SCVMM 2008 R2 Beta Released!

Wow that was quick!  Not even a week ago and I was talking here, and at a presentation I gave to the Brisbane Infrastructure Group about how the System Center Virtual Machine Manager 2008 R2 Beta would be available within 30 days.  The SCVMM team has definitely not made me a liar, as here it is already!

https://connect.microsoft.com/Downloads/Downloads.aspx?SiteID=799

So hit up connect now and give it a whirl!  If you are worried about not having the infrastructure to give this a try, then try running it on a virtual machine as this is a supported configuration, even better, on connect you can actually download a VHD file with SCVMM 2008 R2 Beta pre-installed and configured, ready to rock.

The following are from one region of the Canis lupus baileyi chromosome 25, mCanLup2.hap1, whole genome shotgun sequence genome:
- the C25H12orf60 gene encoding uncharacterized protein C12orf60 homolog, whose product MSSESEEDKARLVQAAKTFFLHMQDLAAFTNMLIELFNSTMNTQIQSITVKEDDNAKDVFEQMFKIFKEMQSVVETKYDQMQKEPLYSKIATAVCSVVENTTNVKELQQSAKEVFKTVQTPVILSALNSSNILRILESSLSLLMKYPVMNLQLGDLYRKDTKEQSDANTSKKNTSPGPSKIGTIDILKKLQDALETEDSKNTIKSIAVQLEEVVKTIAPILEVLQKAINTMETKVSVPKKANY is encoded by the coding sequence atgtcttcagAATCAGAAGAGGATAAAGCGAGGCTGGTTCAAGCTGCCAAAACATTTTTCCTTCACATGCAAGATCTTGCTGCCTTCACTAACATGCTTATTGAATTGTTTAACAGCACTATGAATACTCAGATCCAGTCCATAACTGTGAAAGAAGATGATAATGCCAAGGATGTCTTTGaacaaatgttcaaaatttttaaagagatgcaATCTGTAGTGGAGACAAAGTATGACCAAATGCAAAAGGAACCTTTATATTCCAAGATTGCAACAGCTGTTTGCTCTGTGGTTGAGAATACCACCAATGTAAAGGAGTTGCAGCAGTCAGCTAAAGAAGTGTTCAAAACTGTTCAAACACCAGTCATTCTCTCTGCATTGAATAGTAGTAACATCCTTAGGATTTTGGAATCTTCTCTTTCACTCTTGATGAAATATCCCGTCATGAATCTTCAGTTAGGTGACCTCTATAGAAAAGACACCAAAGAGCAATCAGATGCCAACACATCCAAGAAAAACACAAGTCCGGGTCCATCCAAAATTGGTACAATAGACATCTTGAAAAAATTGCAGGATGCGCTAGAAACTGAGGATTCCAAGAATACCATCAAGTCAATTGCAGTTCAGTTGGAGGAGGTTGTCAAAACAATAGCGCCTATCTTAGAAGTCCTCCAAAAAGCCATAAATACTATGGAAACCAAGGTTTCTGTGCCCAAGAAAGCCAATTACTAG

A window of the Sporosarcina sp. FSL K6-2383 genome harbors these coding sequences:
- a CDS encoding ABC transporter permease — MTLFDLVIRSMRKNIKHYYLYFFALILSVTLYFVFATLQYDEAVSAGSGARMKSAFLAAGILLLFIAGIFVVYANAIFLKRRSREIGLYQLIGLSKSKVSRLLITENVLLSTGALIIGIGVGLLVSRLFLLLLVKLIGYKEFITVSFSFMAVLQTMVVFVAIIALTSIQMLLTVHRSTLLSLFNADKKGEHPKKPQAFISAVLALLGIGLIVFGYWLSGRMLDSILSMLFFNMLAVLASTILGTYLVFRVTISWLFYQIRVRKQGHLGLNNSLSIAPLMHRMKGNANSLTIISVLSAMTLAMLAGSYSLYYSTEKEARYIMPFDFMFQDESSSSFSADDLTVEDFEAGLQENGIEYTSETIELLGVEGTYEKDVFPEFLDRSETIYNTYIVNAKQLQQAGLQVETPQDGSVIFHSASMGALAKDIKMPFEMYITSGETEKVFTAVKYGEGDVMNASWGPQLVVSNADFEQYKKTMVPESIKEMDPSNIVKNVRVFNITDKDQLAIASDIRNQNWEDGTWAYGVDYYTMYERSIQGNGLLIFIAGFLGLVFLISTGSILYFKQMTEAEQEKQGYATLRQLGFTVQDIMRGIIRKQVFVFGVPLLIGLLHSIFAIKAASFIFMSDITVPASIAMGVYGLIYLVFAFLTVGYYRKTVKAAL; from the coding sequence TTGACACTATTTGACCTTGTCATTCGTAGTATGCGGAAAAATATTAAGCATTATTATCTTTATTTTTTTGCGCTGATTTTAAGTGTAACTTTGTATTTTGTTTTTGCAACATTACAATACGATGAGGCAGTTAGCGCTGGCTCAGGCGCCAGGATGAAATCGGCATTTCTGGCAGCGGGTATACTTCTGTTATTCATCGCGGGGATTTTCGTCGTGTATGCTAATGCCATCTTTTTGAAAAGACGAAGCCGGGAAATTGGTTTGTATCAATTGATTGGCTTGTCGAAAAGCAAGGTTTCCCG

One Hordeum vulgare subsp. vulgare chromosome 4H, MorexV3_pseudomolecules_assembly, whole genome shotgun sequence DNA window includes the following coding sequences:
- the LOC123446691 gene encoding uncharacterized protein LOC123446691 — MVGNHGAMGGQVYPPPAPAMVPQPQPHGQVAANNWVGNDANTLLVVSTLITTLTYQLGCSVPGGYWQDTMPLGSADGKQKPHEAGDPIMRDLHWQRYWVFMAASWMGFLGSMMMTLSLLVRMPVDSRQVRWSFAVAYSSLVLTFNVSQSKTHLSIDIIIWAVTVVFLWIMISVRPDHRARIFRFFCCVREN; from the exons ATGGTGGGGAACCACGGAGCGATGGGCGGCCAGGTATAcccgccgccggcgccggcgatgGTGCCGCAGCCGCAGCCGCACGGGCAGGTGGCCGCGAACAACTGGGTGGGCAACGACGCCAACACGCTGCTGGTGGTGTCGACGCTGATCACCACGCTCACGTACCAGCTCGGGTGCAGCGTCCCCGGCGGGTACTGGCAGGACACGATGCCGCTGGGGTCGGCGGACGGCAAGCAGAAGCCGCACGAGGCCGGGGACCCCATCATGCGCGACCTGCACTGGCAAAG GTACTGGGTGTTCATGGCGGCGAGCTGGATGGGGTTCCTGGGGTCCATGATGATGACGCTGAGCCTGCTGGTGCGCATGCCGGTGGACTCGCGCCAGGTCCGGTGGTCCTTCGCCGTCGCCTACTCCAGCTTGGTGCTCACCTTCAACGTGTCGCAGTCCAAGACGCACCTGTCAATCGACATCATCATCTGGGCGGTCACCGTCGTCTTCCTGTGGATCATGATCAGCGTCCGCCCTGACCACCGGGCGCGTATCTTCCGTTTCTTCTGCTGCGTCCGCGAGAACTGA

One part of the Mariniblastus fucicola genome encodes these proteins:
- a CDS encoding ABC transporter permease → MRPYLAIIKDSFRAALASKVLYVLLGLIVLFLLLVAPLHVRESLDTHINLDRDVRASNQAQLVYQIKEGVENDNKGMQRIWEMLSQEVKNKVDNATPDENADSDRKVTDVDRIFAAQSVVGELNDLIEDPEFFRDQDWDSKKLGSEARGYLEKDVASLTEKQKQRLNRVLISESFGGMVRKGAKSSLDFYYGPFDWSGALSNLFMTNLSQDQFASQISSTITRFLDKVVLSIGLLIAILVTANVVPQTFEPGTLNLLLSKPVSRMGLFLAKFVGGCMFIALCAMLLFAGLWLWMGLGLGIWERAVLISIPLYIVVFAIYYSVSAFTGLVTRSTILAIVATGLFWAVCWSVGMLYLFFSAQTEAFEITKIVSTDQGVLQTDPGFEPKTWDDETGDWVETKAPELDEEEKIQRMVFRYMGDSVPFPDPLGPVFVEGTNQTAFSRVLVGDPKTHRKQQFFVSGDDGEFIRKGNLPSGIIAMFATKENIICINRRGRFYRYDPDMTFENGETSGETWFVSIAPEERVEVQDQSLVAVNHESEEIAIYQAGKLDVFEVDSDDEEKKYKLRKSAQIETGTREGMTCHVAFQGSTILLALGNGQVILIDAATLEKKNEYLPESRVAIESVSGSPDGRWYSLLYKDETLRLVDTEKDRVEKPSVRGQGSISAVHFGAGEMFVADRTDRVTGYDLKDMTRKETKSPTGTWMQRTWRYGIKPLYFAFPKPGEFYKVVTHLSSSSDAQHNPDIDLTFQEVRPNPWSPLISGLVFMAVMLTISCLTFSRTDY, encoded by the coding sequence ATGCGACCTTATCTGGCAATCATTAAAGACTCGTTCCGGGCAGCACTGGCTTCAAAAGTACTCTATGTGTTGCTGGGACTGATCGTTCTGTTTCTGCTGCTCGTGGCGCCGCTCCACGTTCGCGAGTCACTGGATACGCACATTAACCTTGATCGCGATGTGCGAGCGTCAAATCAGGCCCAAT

If you still aren't convinced, then check out the feature list from my last blog post : 

Support for new features of Windows Server 2008 R2 Beta

  • Live Migration: – Seen through the VMM console, this enables administrators to move virtual machines from one machine in a virtual host cluster to another with no downtime. This allows administrators greater flexibility in responding to planned or unplanned downtime, provides higher machine availability and more robust fault tolerance within virtualized infrastructure. The basic requirements for Live Migration are that all hosts must be part of a cluster and host processors must be from the same manufacturer.  Additionally all hosts in the cluster must have access to shared storage.  No changes are required to existing virtual machines, network, or storage devices in moving from Quick Migration to Live Migration other than upgrading to beta versions of Windows Server 2008 R2 and VMM 2008 R2.